“I think they’ve gone weak at the knees … We sell Mein Kampf by Hitler and the Communist Manifesto. You can buy any range of books. People have chosen this one and it’s really because of cyber-bullying.” Ian Wishart, author of Breaking Silence: The Kahui Case
Breaking silence? For some people it was more like breaking wind. Just the news of Ian Wishart’s impending book Breaking Silence on the Kahui case and its timing caused blogospherical hysteria which led to the Warehouse and Paper Plus to put a ban on stocking the book, sight unseen.
However, the Whitcoulls bookstore chain, or what’s left of it, took a more measured approach: “a decision on whether to stock the book will be made once the book has been completed and Whitcoulls has been able to evaluate its contents. Until then it is premature to make any further comment.” *
It was full term for the omniscient Mike Hoskins who declared on TV 1’s Close Up* that he didn’t need to read it to know what’s in it. His instant intuition and uncanny mindreading ability renders Speed Reading obsolete and will save many trees.
Journalist Wishart is writing the book, with some help from Macsyna King, the mother of twins Chris and Cru Kahui who died in 2006 in unexplained circumstances. There are no royalties coming King’s way: three pieces of pizza and the opportunity to tell her story are her only reward for collaborating.
From the Inquisition to the Third Reich and beyond, book burning and book banning-and sometimes author barbequeing-were the inflammatory tactics used by the powers that were to keep their ideologies intact.
In this case the book banning bandwaggon was driven by social media-little brothers and sisters, not Big Brother. Publicity about the impending book at the time of the delayed coronial enquiry into the death of the twins ignited a new Facebook group urging people not to buy it. The Macsyna was definitely not going to become the new ballroom craze in 2011.
But according to Wishart “She wants the same thing that 50,000 people on Facebook want. She wants answers and she wants people to learn from the mistakes that she’s made and she wants people to see how quickly a life can slip into hell and what you need to do to bring it back.”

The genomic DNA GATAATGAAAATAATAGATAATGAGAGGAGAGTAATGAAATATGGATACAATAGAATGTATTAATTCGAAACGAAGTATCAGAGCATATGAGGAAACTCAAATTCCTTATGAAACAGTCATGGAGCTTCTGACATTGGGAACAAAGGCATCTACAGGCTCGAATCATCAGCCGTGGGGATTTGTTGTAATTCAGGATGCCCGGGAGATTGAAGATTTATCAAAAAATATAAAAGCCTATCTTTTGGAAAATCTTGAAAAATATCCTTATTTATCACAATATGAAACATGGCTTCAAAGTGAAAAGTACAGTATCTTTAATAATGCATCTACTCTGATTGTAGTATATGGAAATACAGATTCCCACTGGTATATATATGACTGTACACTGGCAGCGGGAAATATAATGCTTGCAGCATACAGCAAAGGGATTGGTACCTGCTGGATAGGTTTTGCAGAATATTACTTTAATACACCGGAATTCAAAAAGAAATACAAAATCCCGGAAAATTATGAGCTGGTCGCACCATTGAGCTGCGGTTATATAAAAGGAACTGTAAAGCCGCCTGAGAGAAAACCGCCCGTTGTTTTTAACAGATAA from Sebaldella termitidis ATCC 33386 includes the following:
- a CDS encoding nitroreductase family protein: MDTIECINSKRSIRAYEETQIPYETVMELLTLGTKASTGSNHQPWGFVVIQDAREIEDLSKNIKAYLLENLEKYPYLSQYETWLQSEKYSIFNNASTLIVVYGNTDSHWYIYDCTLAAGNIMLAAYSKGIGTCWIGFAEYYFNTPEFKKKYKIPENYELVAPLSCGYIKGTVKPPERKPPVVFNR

Wishart says that his book is a biographical narrative, beginning with King’s early life and how she started going off the rails.
Families Commissioner Christine Rankin told the Close Up programme New Zealanders need to read the book because the problem of child abuse was so serious that a better understanding was needed. “Most people go home to their ordered house and their ordered lives and they think most people live like that. There are thousands and thousands of New Zealanders that do not.”
There wasn’t even a conviction for drunk and disorderly in the Kahui case after family ranks closed in misguided loyalty. After Chris Kahui’s acquittal King is the only real alternative if police decide to charge someone after the inquest into the deaths. Kahui’s acquittal on murder charges in 2008 protects him from further prosecution.
Child abuse in New Zealand is a national shame. A 2004 UNICEF report 2004 on Child Maltreatment put this country third from bottom of OECD countries. In each year of the 1990s there was an average of more than 3,000 known cases of neglect, sexual abuse or violence against children. The figures for this century won’t be any better.
For that reason Wishart’s new book shouldn’t be banned; it should be required reading, with a compulsory short answer test.
Anything that puts the spotlight on child abuse through neglect and violence and reminds us of the sad roll call of dead children like Lillybing*, Nia Glassie* and the Kahui twins should be welcomed not proscribed.
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http://www.nzherald.co.nz/nz/news/article.cfm?c_id=1&objectid=195265 Lillybing counts – excuses don’t